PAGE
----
Danish police said Saturday they shot and arrested an axe-wielding Somali man who tried to kill a cartoonist whose depictions of the prophet Mohammed infuriated Muslims.
The 28-year-old who lives in Denmark but was not identified broke into the home of Kurt Westergaard in the western city of Aarhus late Friday. Police guards shot and wounded the intruder before arresting him.
The Somali national had terrorist intent and was close to the radical Somali Shebab movement and leaders of Al-Qaeda in East Africa, the internal security service PET said in a statement.
Westergaard, who has received several death threats since a Danish newspaper five years ago published his drawing featuring Mohammed wearing a turban in the shape of a bomb, was at his home with a five-year-old granddaughter when the intruder tried to get in.
|This 2006 photo shows Danish cartoonist Kurt Westergaard posing at his home in Viby, near Aarhus|
"I locked myself in our safe room and alerted the police. He tried to smash the entrance door with an axe, but he didn't manage," Westergaard, 74, told Danish news agency Ritzau.
"He used insults, I don't remember which, but it was bad language. He spoke poor Danish and he wound up saying he'd be back," said the badly shaken cartoonist.
Bent Preben Nielsen, chief police inspector for East Jutland, told AFP that police fired at the aggressor who was threatening them with an axe and a knife, hitting him in the hip and the right hand.
The Somali, who was taken to hospital but whose injuries were not life-threatening, would be charged with "attempted murder of Kurt Westergaard and a policeman," East Jutland police chief Mikael Larsen said in a communique.
PET said in its statement: "The attempted murder of cartoonist Kurt Westergaard is linked to terrorism. The person arrested... has close links with the Somali terrorist organisation Al-Shebab as well as with the heads of Al-Qaeda in East Africa.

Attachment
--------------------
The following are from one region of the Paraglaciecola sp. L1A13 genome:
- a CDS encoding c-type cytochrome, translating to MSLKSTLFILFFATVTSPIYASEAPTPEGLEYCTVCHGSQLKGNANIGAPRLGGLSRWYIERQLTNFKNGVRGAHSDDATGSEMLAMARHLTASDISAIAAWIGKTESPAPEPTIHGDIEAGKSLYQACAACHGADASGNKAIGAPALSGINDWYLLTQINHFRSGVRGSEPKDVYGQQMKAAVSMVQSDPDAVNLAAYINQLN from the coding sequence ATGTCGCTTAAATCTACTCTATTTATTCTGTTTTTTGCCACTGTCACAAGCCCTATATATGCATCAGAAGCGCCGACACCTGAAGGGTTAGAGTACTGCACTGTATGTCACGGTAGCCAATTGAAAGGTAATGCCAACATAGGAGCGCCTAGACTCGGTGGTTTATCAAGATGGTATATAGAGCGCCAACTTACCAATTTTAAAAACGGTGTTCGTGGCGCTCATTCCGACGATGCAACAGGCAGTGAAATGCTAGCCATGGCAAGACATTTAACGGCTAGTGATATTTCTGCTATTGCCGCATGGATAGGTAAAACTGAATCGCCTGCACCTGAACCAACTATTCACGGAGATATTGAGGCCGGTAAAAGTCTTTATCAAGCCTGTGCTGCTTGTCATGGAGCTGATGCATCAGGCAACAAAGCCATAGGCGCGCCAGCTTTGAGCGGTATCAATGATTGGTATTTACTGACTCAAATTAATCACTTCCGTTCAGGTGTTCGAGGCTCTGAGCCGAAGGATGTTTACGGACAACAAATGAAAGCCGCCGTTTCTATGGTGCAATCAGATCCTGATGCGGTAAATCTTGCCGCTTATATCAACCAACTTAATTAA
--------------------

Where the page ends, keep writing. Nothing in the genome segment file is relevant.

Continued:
"He is also suspected of being implicated in terrorist activities when he was in east Africa. The individual arrested has also been a member of a terrorist network implanted in Denmark that has been under surveillance by PET for a long time."
Westergaard is one of 12 cartoonists whose drawings of the Muslim prophet were first published in Danish newspaper Jyllands-Posten in September 2005.
The 12 cartoons were considered offensive by many Muslims and their publication sparked violent protests worldwide in January and February 2006.
Two Tunisians were arrested in Denmark in 2008 on suspicion of planning to murder Westergaard, and later released without trial after they appealed a government order for their expulsion on national security grounds.
Demonstrators burned Danish flags in protests that culminated in February 2006 with the torching of Danish diplomatic offices in Damascus and Beirut and dozens of deaths in Nigeria, Libya and Pakistan.
Internet hackers last April attacked a website run by Denmark's Free Press Society selling prints of Westergaard's controversial cartoon, the group's director Lars Hedegaard said.
Despite the hacking, Hedegaard said close to "600 of the one thousand signed prints" had been sold, over half of them to foreign buyers, for 250 dollars apiece.
Denmark's 200,000 Muslims make up 3.5 percent of the population and are the country's second largest religious community after the state-run Lutheran Church.